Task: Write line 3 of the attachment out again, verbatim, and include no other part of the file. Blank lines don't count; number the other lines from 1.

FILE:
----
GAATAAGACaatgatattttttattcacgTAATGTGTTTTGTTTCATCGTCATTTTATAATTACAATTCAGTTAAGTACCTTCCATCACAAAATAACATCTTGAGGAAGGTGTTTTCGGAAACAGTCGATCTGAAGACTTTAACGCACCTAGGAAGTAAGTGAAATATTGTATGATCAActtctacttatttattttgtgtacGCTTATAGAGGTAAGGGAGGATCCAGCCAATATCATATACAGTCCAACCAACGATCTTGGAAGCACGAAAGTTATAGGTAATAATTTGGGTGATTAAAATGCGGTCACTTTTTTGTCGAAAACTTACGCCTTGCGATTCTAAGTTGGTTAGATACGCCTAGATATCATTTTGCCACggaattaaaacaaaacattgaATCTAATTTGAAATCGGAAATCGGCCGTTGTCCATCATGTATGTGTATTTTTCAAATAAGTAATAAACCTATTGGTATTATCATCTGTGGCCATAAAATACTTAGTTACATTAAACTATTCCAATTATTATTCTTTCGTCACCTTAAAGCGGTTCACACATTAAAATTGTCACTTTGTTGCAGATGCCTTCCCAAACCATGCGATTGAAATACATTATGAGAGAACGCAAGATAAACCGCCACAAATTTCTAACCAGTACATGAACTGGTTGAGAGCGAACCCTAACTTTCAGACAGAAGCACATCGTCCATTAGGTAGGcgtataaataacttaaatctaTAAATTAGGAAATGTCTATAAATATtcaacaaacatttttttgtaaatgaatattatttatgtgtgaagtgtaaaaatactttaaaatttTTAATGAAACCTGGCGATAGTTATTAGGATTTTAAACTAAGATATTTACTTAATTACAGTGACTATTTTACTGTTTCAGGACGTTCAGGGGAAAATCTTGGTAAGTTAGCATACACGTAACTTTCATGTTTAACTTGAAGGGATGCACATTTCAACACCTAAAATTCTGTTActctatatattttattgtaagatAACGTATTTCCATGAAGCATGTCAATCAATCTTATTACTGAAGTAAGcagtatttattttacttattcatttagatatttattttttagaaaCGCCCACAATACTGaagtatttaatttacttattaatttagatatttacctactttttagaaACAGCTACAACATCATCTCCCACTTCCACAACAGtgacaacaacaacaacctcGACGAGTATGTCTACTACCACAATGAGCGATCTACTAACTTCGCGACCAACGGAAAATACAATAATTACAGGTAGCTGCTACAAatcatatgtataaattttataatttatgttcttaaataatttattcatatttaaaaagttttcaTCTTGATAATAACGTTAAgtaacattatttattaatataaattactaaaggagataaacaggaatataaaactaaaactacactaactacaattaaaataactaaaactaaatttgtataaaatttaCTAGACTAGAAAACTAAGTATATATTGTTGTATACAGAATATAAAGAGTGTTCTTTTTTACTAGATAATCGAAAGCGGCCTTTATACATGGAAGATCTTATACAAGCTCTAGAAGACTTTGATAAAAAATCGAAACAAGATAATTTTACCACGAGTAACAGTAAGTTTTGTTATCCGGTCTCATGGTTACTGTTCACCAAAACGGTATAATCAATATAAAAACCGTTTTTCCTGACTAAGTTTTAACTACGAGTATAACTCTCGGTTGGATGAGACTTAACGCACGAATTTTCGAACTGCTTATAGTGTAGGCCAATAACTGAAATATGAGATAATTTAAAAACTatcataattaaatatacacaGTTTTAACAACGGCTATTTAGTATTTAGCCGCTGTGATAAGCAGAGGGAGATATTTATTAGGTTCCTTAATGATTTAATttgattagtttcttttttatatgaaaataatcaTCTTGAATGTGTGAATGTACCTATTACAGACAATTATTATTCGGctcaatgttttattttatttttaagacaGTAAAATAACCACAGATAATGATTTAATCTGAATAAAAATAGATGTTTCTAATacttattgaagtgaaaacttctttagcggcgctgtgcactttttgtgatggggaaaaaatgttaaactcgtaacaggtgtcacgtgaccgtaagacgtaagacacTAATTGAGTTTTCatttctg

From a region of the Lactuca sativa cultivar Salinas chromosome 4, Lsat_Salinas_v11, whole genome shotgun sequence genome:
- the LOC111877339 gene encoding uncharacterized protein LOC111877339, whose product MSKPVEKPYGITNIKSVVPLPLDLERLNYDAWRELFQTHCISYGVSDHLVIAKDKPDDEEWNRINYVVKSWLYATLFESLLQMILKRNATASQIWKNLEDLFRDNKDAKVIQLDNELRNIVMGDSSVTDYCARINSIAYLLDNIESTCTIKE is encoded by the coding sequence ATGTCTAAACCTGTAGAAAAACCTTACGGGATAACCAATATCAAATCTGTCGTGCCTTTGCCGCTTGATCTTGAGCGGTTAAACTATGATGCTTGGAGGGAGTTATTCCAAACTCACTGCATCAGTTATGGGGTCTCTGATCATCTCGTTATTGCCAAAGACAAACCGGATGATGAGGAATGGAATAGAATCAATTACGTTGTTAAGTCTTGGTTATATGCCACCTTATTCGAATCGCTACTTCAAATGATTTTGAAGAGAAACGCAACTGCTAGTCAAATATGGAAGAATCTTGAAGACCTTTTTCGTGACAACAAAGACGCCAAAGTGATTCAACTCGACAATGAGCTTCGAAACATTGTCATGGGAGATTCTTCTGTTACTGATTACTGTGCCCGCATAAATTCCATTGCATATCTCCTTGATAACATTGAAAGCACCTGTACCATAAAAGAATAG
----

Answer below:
- the LOC111877339 gene encoding uncharacterized protein LOC111877339, whose product MSKPVEKPYGITNIKSVVPLPLDLERLNYDAWRELFQTHCISYGVSDHLVIAKDKPDDEEWNRINYVVKSWLYATLFESLLQMILKRNATASQIWKNLEDLFRDNKDAKVIQLDNELRNIVMGDSSVTDYCARINSIAYLLDNIESTCTIKE is encoded by the coding sequence ATGTCTAAACCTGTAGAAAAACCTTACGGGATAACCAATATCAAATCTGTCGTGCCTTTGCCGCTTGATCTTGAGCGGTTAAACTATGATGCTTGGAGGGAGTTATTCCAAACTCACTGCATCAGTTATGGGGTCTCTGATCATCTCGTTATTGCCAAAGACAAACCGGATGATGAGGAATGGAATAGAATCAATTACGTTGTTAAGTCTTGGTTATATGCCACCTTATTCGAATCGCTACTTCAAATGATTTTGAAGAGAAACGCAACTGCTAGTCAAATATGGAAGAATCTTGAAGACCTTTTTCGTGACAACAAAGACGCCAAAGTGATTCAACTCGACAATGAGCTTCGAAACATTGTCATGGGAGATTCTTCTGTTACTGATTACTGTGCCCGCATAAATTCCATTGCATATCTCCTTGATAACATTGAAAGCACCTGTACCATAAAAGAATAG